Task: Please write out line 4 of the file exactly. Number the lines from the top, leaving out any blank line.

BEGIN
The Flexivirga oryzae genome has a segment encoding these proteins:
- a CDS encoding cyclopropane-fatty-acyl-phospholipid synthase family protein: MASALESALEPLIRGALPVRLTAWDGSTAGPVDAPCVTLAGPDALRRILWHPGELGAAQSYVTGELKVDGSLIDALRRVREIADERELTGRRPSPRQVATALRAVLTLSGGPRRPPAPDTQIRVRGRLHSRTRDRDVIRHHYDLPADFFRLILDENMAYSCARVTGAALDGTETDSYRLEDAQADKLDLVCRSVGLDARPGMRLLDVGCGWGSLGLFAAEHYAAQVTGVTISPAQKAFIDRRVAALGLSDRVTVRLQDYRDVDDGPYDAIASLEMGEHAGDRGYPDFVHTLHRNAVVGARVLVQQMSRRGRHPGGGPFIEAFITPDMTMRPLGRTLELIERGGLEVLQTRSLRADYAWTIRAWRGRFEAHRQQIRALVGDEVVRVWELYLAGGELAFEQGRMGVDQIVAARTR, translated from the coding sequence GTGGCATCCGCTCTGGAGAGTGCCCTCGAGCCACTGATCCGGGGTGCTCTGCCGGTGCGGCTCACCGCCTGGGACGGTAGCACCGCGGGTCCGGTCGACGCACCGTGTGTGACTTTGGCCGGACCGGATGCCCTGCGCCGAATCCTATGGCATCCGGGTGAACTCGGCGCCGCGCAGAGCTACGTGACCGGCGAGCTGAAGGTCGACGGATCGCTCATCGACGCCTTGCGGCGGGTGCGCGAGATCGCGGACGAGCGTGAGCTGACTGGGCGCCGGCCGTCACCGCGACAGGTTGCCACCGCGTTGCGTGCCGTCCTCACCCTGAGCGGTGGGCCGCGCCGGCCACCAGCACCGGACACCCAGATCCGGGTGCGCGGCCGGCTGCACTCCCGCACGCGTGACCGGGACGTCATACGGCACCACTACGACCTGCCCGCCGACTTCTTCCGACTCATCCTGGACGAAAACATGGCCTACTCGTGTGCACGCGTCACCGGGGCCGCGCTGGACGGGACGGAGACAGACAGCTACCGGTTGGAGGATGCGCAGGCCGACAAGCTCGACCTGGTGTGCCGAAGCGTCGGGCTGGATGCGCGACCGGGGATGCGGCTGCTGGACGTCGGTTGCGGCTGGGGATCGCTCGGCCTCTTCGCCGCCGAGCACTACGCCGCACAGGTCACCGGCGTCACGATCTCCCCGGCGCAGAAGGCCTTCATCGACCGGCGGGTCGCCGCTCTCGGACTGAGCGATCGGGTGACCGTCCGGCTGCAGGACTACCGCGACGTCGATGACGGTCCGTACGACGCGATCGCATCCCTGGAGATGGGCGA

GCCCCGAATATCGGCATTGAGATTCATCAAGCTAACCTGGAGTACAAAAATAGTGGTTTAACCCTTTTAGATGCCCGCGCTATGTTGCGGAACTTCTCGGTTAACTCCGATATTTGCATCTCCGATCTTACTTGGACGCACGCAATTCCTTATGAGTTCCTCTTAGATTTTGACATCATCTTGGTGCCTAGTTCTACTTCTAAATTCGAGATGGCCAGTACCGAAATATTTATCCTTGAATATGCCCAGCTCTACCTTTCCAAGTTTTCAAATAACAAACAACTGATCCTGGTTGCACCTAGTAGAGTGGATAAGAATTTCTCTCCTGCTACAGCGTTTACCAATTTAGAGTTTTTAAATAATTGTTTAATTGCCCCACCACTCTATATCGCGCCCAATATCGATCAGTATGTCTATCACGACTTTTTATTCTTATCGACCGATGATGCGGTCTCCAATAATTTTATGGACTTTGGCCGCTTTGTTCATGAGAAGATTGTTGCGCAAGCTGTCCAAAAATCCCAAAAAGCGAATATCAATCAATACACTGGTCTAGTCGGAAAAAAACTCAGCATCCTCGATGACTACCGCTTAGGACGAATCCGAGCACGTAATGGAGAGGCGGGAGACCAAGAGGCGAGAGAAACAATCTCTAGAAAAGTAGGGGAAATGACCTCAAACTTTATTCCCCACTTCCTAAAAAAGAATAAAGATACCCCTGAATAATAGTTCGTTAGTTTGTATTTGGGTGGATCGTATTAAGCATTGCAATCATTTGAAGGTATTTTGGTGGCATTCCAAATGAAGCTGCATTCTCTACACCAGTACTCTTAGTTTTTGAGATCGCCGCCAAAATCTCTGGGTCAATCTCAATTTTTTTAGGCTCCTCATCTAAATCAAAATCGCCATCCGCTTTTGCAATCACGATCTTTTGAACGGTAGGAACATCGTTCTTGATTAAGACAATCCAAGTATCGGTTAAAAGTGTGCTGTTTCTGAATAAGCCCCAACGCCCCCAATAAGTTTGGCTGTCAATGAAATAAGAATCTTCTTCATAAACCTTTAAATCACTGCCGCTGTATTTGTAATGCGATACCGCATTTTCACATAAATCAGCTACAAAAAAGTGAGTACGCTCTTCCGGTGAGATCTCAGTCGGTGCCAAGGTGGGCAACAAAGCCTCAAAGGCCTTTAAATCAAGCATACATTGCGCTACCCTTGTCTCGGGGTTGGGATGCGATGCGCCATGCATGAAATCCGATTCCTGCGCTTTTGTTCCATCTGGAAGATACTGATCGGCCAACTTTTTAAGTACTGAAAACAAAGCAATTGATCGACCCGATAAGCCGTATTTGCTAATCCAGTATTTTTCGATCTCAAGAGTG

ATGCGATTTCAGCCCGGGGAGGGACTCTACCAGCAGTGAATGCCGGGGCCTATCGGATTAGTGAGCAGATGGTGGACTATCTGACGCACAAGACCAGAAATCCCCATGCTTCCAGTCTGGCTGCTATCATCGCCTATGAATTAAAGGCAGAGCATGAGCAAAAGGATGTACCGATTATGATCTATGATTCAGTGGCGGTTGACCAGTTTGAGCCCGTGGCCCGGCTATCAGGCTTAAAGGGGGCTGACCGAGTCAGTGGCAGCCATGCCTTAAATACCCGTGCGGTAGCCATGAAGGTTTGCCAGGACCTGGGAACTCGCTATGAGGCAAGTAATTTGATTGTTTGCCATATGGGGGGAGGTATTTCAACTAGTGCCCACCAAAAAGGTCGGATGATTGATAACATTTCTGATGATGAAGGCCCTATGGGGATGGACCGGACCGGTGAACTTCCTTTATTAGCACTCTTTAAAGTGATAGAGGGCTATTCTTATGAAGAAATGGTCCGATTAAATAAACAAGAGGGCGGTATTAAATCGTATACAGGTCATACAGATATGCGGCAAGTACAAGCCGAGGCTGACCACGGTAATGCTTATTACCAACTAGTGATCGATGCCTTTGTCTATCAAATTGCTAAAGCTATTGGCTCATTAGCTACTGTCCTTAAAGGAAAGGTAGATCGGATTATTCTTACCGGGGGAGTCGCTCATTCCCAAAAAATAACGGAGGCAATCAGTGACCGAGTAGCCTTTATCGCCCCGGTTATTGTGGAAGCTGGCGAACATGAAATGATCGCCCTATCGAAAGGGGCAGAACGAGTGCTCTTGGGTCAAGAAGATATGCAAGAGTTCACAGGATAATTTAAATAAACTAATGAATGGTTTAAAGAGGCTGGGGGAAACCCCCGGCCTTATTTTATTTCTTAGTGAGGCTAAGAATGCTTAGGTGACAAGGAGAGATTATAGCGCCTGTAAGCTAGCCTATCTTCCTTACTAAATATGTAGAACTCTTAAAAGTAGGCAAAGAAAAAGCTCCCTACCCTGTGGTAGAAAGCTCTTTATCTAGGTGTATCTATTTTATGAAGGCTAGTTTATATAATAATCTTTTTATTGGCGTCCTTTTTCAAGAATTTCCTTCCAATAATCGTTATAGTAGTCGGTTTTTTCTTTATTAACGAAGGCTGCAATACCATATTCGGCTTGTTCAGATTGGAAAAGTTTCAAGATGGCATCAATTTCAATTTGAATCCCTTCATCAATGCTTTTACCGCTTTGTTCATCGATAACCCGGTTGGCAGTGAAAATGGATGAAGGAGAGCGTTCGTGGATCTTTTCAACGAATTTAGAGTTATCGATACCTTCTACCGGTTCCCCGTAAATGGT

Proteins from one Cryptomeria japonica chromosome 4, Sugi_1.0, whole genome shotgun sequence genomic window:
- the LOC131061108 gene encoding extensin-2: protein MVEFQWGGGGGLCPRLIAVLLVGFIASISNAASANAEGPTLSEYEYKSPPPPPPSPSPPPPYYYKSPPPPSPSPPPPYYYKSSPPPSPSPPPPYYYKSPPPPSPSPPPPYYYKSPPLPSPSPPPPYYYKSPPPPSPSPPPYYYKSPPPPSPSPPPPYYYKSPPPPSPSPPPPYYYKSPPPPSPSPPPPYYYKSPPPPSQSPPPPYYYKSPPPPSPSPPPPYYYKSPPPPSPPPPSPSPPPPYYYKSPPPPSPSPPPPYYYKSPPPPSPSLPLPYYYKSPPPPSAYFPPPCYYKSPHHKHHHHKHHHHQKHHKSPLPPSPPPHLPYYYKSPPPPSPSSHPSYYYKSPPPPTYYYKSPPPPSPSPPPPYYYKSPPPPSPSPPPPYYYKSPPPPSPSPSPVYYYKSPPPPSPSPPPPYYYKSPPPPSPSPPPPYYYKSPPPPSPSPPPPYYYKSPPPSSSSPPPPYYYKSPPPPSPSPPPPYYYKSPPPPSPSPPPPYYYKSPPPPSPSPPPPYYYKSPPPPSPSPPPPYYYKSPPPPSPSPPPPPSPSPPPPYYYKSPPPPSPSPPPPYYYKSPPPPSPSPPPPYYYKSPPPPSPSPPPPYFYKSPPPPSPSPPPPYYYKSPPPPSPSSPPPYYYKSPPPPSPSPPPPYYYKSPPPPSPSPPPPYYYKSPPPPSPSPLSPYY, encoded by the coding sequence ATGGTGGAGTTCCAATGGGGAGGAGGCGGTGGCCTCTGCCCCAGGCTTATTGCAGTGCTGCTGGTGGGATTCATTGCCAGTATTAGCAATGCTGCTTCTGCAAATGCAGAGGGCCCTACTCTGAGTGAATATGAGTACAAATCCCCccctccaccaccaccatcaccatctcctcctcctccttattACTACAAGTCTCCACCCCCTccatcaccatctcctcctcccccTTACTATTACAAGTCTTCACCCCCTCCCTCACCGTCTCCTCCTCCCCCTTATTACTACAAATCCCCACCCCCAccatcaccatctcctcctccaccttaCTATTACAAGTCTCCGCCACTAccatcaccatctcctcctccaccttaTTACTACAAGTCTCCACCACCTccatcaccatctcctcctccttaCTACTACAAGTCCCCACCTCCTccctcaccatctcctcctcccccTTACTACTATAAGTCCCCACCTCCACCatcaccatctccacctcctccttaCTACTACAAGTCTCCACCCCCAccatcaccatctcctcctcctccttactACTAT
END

ATGCGATTTCAGCCCGGGGAGGGACTCTACCAGCAGTGAATGCCGGGGCCTATCGGATTAGTGAGCAGATGGTGGACTATCTGACGCACAAGACCAGAAATCCCCATGCTTCCAGTCTGGCTGCTATCATCGCCTATGAATTAAAGGCAGAGCATGAGCAAAAGGATGTACCGATTATGATCTATGATTCAGTGGCGGTTGACCAGTTTGAGCCCGTGGCCCGGCTATCAGGCTTAAAGGGGGCTGACCGAGTCAGTGGCAGCCATGCCTTAAATACCCGTGCGGTAGCCATGAAGGTTTGCCAGGACCTGGGAACTCGCTATGAGGCAAGTAATTTGATTGTTTGCCATATGGGGGGAGGTATTTCAACTAGTGCCCACCAAAAAGGTCGGATGATTGATAACATTTCTGATGATGAAGGCCCTATGGGGATGGACCGGACCGGTGAACTTCCTTTATTAGCACTCTTTAAAGTGATAGAGGGCTATTCTTATGAAGAAATGGTCCGATTAAATAAACAAGAGGGCGGTATTAAATCGTATACAGGTCATACAGATATGCGGCAAGTACAAGCCGAGGCTGACCACGGTAATGCTTATTACCAACTAGTGATCGATGCCTTTGTCTATCAAATTGCTAAAGCTATTGGCTCATTAGCTACTGTCCTTAAAGGAAAGGTAGATCGGATTATTCTTACCGGGGGAGTCGCTCATTCCCAAAAAATAACGGAGGCAATCAGTGACCGAGTAGCCTTTATCGCCCCGGTTATTGTGGAAGCTGGCGAACATGAAATGATCGCCCTATCGAAAGGGGCAGAACGAGTGCTCTTGGGTCAAGAAGATATGCAAGAGTTCACAGGATAATTTAAATAAACTAATGAATGGTTTAAAGAGGCTGGGGGAAACCCCCGGCCTTATTTTATTTCTTAGTGAGGCTAAGAATGCTTAGGTGACAAGGAGAGATTATAGCGCCTGTAAGCTAGCCTATCTTCCTTACTAAATATGTAGAACTCTTAAAAGTAGGCAAAGAAAAAGCTCCCTACCCTGTGGTAGAAAGCTCTTTATCTAGGTGTATCTATTTTATGAAGGCTAGTTTATATAATAATCTTTTTATTGGCGTCCTTTTTCAAGAATTTCCTTCCAATAATCGTTATAGTAGTCGGTTTTTTCTTTATTAACGAAGGCTGCAATACCATATTCGGCTTGTTCAGATTGGAAAAGTTTCAAGATGGCATCAATTTCAATTTGAATCCCTTCATCAATGCTTTTACCGCTTTGTTCATCGATAACCCGGTTGGCAGTGAAAATGGATGAAGGAGAGCGTTCGTGGATCTTTTCAACGAATTTAGAGTTATCGATACCTTCTACCGGTTCCCCGTAAATGGT